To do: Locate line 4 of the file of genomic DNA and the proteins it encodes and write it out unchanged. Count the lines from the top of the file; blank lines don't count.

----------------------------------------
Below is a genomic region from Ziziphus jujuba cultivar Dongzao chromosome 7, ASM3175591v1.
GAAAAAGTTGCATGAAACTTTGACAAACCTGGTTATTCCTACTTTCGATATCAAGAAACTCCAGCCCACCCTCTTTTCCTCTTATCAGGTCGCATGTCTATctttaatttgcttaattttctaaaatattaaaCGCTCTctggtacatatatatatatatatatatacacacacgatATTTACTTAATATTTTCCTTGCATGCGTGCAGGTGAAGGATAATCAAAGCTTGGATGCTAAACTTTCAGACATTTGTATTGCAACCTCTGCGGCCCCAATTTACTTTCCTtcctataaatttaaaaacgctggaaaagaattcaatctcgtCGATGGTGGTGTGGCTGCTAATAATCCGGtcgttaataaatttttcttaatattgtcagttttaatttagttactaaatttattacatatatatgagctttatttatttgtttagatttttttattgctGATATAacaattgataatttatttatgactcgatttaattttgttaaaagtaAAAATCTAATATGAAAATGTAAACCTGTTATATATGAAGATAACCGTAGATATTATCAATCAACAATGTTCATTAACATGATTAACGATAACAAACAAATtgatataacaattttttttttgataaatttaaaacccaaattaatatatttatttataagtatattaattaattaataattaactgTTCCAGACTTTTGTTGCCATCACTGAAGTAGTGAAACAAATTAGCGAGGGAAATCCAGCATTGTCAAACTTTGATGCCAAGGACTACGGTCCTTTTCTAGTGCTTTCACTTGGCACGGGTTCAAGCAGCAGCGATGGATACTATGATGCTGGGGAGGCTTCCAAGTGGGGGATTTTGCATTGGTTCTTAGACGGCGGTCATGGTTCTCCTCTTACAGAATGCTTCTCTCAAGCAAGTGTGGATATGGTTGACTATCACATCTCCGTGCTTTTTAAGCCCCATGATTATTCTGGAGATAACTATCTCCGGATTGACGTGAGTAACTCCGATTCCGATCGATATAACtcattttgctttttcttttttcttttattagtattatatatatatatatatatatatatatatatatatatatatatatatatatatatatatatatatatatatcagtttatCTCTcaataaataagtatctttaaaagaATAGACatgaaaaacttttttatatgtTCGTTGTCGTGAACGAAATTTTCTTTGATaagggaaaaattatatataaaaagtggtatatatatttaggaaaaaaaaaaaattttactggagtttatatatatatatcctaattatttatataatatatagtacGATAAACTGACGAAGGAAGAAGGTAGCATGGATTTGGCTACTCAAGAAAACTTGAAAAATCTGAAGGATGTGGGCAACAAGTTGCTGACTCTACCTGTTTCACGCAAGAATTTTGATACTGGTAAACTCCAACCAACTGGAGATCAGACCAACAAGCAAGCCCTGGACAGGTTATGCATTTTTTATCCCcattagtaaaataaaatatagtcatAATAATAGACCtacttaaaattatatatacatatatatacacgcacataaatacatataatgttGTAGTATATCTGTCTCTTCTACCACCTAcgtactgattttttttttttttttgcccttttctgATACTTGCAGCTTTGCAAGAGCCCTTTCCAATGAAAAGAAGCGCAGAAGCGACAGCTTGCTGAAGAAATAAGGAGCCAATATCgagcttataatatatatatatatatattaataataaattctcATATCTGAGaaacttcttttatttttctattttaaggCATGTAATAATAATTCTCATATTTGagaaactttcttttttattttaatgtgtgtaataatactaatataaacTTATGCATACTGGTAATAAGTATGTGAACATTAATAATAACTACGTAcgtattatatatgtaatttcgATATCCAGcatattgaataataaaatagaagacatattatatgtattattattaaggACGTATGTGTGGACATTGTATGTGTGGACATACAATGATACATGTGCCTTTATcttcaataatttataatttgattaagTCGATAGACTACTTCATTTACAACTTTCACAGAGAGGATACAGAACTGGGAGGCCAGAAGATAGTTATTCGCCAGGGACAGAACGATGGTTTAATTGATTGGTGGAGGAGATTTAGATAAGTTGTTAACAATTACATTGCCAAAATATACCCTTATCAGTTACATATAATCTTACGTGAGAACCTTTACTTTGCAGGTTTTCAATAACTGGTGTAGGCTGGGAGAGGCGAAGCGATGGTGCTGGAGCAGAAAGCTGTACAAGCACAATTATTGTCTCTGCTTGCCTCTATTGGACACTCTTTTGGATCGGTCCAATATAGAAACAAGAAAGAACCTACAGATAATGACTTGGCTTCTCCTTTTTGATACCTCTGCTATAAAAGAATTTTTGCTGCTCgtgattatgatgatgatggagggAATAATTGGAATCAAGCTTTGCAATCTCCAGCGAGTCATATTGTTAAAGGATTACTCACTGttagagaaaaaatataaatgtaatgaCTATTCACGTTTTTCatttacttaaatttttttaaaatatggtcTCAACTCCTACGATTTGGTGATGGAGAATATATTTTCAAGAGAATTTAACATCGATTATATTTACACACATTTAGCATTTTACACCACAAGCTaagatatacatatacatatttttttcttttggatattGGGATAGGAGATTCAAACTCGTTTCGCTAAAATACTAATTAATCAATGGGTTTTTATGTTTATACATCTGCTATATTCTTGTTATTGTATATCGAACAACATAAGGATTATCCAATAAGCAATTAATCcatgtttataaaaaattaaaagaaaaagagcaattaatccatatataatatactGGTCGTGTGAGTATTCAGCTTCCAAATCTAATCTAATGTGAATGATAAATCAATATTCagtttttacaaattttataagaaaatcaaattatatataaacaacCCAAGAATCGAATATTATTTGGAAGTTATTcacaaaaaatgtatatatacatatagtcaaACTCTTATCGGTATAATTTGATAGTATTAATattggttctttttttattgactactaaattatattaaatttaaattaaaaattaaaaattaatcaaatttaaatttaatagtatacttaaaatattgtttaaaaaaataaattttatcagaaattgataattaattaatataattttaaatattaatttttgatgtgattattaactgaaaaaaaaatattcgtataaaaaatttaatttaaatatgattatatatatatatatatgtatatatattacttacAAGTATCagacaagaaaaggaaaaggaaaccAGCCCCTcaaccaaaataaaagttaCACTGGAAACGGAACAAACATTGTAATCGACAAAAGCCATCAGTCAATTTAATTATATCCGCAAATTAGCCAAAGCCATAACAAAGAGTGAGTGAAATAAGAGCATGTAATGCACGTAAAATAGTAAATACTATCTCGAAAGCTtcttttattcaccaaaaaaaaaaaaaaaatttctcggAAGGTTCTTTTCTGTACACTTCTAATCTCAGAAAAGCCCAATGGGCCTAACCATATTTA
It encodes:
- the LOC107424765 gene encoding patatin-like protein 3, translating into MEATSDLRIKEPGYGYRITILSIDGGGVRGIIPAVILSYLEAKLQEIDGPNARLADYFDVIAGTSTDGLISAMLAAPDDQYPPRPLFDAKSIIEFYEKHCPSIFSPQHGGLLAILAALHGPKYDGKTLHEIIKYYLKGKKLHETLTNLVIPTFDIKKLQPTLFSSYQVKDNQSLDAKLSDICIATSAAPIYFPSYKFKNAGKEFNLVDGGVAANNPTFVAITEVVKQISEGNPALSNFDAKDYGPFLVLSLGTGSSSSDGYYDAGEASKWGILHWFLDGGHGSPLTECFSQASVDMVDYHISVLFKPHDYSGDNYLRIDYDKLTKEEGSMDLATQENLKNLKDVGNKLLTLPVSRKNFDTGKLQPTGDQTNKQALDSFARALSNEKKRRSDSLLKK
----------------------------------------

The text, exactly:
- the LOC107424765 gene encoding patatin-like protein 3, translating into MEATSDLRIKEPGYGYRITILSIDGGGVRGIIPAVILSYLEAKLQEIDGPNARLADYFDVIAGTSTDGLISAMLAAPDDQYPPRPLFDAKSIIEFYEKHCPSIFSPQHGGLLAILAALHGPKYDGKTLHEIIKYYLKGKKLHETLTNLVIPTFDIKKLQPTLFSSYQVKDNQSLDAKLSDICIATSAAPIYFPSYKFKNAGKEFNLVDGGVAANNPTFVAITEVVKQISEGNPALSNFDAKDYGPFLVLSLGTGSSSSDGYYDAGEASKWGILHWFLDGGHGSPLTECFSQASVDMVDYHISVLFKPHDYSGDNYLRIDYDKLTKEEGSMDLATQENLKNLKDVGNKLLTLPVSRKNFDTGKLQPTGDQTNKQALDSFARALSNEKKRRSDSLLKK